The defendant, FARREL A. SHIPLEY, and his counsel, Tim S. Moore, submit the following under Rule 11(b)(3), Federal Rules of Criminal Procedure, only as a factual basis to support his guilty plea to the information in this case, charging him with a violation of 18 U.S.C. §§ 113(a)(6), 7 and 1365, assault resulting in serious bodily injury. It does not represent all of the facts nor the defendant's complete knowledge in this case.
On or about October 5, 2004, within Building 160, the domiciliary of the James H. Quillen Veteran's Affairs Medical Center at Mountain Home in the Eastern District of Tennessee, FARREL A. SHIPLEY entered several habitation areas, or rooms assigned to patients. SHIPLEY was not a resident of the domiciliary building and entered these rooms without the permission or knowledge of the assigned domiciliary residents. At approximately 3:55 a.m. SHIPLEY entered Room 416, where Hollis Cardwell, the assigned resident, was sleeping. Cardwell awoke and confronted SHIPLEY about his unauthorized entry into his room, and SHIPLEY left the room. Cardwell followed SHIPLEY in an effort to detain him until authorities arrived. SHIPLEY struck Cardwell in the face with a heavy plastic mug, with such force that the handle of the mug broke off. Cardwell, a patient at the facility receiving treatment for multiple diagnoses of cancer, suffered a broken nose and extreme physical pain as a result of SHIPLEY striking him with the mug. SHIPLEY later admitted that he struck Cardwell after Cardwell accused him of entering his room to steal his personal property, and left him bleeding on the floor while SHIPLEY calmly walked downstairs to get a cup of coffee.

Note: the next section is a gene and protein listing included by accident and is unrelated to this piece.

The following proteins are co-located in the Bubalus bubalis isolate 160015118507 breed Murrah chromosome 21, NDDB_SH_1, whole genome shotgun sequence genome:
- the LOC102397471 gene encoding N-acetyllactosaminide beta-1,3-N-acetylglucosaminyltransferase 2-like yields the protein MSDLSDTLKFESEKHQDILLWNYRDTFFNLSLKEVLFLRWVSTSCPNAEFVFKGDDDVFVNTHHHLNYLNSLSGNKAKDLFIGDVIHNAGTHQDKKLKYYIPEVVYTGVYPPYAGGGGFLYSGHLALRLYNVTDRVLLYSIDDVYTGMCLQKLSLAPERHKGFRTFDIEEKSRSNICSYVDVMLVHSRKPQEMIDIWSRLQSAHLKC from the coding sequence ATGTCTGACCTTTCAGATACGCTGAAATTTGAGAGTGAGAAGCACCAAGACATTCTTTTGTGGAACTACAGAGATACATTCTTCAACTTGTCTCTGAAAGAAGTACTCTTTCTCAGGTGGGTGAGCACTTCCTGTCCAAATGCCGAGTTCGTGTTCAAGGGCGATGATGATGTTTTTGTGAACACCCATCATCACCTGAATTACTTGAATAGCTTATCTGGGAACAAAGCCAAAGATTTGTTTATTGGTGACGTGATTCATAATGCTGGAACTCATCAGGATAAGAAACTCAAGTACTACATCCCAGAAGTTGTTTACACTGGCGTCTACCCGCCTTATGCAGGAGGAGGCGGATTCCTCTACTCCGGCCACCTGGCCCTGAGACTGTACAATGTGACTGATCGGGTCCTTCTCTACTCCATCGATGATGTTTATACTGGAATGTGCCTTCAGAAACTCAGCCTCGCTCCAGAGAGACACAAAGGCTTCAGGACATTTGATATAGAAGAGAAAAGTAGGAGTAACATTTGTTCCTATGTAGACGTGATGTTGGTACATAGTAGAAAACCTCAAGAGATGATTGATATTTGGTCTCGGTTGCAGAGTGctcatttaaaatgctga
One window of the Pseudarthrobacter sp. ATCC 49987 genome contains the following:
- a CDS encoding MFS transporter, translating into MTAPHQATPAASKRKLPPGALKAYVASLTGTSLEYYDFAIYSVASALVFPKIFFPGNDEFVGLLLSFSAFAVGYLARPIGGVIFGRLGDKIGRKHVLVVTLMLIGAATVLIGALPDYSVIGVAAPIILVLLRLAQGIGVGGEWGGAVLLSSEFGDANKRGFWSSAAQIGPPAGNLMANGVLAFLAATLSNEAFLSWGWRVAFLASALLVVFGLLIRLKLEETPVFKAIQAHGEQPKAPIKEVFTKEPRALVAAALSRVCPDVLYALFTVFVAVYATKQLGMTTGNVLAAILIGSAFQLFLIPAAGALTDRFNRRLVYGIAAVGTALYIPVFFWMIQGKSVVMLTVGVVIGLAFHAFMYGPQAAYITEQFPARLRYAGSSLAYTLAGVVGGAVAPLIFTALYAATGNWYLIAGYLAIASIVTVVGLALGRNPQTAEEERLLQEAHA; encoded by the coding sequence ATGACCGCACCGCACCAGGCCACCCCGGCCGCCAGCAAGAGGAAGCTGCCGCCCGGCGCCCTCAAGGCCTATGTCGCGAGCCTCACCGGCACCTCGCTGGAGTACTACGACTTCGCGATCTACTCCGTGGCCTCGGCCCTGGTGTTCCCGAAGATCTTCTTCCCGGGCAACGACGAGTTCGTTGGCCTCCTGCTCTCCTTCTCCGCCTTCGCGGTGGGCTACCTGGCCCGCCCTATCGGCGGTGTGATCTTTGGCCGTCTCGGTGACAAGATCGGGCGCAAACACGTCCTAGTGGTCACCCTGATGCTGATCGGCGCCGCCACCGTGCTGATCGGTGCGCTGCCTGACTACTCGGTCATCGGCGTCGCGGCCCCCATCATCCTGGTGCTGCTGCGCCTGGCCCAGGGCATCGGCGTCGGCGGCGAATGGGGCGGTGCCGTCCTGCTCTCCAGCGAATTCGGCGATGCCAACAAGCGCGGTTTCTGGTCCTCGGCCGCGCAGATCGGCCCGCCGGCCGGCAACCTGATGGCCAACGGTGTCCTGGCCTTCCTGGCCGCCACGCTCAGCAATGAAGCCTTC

III. Nature of Petitioner's Claims